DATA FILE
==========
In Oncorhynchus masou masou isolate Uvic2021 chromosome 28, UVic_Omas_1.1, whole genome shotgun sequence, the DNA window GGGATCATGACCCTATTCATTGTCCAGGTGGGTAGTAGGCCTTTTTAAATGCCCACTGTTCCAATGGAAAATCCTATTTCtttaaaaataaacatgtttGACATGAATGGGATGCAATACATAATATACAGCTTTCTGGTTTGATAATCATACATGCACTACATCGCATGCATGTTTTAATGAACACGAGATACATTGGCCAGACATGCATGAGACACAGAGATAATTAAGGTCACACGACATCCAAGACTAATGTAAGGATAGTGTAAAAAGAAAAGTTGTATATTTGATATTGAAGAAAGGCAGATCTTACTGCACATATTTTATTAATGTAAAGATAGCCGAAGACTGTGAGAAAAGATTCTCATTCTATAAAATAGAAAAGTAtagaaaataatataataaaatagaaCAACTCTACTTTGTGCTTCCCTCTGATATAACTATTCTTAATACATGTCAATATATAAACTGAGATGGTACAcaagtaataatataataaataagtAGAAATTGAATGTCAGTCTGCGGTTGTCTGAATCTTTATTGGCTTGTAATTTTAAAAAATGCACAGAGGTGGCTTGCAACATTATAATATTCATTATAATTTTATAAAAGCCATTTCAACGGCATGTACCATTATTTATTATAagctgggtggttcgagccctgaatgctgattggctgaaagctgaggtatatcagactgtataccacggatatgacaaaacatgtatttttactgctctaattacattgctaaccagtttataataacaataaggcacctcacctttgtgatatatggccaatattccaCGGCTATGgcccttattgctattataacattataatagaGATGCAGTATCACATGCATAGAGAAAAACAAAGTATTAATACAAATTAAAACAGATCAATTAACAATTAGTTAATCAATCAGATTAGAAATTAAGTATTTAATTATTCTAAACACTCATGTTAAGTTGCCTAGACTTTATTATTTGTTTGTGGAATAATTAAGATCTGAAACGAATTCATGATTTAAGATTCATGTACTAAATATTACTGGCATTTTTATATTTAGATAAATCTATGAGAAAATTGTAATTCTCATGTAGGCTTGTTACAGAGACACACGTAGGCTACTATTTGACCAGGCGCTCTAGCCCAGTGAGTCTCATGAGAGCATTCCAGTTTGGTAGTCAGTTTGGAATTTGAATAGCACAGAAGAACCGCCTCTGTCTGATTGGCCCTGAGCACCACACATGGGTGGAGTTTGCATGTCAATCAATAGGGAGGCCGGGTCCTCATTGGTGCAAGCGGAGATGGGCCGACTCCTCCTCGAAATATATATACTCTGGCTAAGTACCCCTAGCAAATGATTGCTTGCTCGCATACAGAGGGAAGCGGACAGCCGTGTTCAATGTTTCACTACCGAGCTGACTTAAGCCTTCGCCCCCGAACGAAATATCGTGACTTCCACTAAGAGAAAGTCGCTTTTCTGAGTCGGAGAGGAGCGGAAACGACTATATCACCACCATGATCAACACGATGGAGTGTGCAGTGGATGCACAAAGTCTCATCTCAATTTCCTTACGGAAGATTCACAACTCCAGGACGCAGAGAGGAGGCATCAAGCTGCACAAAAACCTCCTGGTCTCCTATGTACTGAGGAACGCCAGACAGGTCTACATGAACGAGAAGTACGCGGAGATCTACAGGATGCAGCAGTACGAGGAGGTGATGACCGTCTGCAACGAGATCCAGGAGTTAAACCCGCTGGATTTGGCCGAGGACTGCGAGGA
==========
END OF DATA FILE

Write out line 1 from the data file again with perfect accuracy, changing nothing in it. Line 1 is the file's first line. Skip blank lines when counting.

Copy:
In Oncorhynchus masou masou isolate Uvic2021 chromosome 28, UVic_Omas_1.1, whole genome shotgun sequence, the DNA window GGGATCATGACCCTATTCATTGTCCAGGTGGGTAGTAGGCCTTTTTAAATGCCCACTGTTCCAATGGAAAATCCTATTTCtttaaaaataaacatgtttGACATGAATGGGATGCAATACATAATATACAGCTTTCTGGTTTGATAATCATACATGCACTACATCGCATGCATGTTTTAATGAACACGAGATACATTGGCCAGACATGCATGAGACACAGAGATAATTAAGGTCACACGACATCCAAGACTAATGTAAGGATAGTGTAAAAAGAAAAGTTGTATATTTGATATTGAAGAAAGGCAGATCTTACTGCACATATTTTATTAATGTAAAGATAGCCGAAGACTGTGAGAAAAGATTCTCATTCTATAAAATAGAAAAGTAtagaaaataatataataaaatagaaCAACTCTACTTTGTGCTTCCCTCTGATATAACTATTCTTAATACATGTCAATATATAAACTGAGATGGTACAcaagtaataatataataaataagtAGAAATTGAATGTCAGTCTGCGGTTGTCTGAATCTTTATTGGCTTGTAATTTTAAAAAATGCACAGAGGTGGCTTGCAACATTATAATATTCATTATAATTTTATAAAAGCCATTTCAACGGCATGTACCATTATTTATTATAagctgggtggttcgagccctgaatgctgattggctgaaagctgaggtatatcagactgtataccacggatatgacaaaacatgtatttttactgctctaattacattgctaaccagtttataataacaataaggcacctcacctttgtgatatatggccaatattccaCGGCTATGgcccttattgctattataacattataatagaGATGCAGTATCACATGCATAGAGAAAAACAAAGTATTAATACAAATTAAAACAGATCAATTAACAATTAGTTAATCAATCAGATTAGAAATTAAGTATTTAATTATTCTAAACACTCATGTTAAGTTGCCTAGACTTTATTATTTGTTTGTGGAATAATTAAGATCTGAAACGAATTCATGATTTAAGATTCATGTACTAAATATTACTGGCATTTTTATATTTAGATAAATCTATGAGAAAATTGTAATTCTCATGTAGGCTTGTTACAGAGACACACGTAGGCTACTATTTGACCAGGCGCTCTAGCCCAGTGAGTCTCATGAGAGCATTCCAGTTTGGTAGTCAGTTTGGAATTTGAATAGCACAGAAGAACCGCCTCTGTCTGATTGGCCCTGAGCACCACACATGGGTGGAGTTTGCATGTCAATCAATAGGGAGGCCGGGTCCTCATTGGTGCAAGCGGAGATGGGCCGACTCCTCCTCGAAATATATATACTCTGGCTAAGTACCCCTAGCAAATGATTGCTTGCTCGCATACAGAGGGAAGCGGACAGCCGTGTTCAATGTTTCACTACCGAGCTGACTTAAGCCTTCGCCCCCGAACGAAATATCGTGACTTCCACTAAGAGAAAGTCGCTTTTCTGAGTCGGAGAGGAGCGGAAACGACTATATCACCACCATGATCAACACGATGGAGTGTGCAGTGGATGCACAAAGTCTCATCTCAATTTCCTTACGGAAGATTCACAACTCCAGGACGCAGAGAGGAGGCATCAAGCTGCACAAAAACCTCCTGGTCTCCTATGTACTGAGGAACGCCAGACAGGTCTACATGAACGAGAAGTACGCGGAGATCTACAGGATGCAGCAGTACGAGGAGGTGATGACCGTCTGCAACGAGATCCAGGAGTTAAACCCGCTGGATTTGGCCGAGGACTGCGAGGA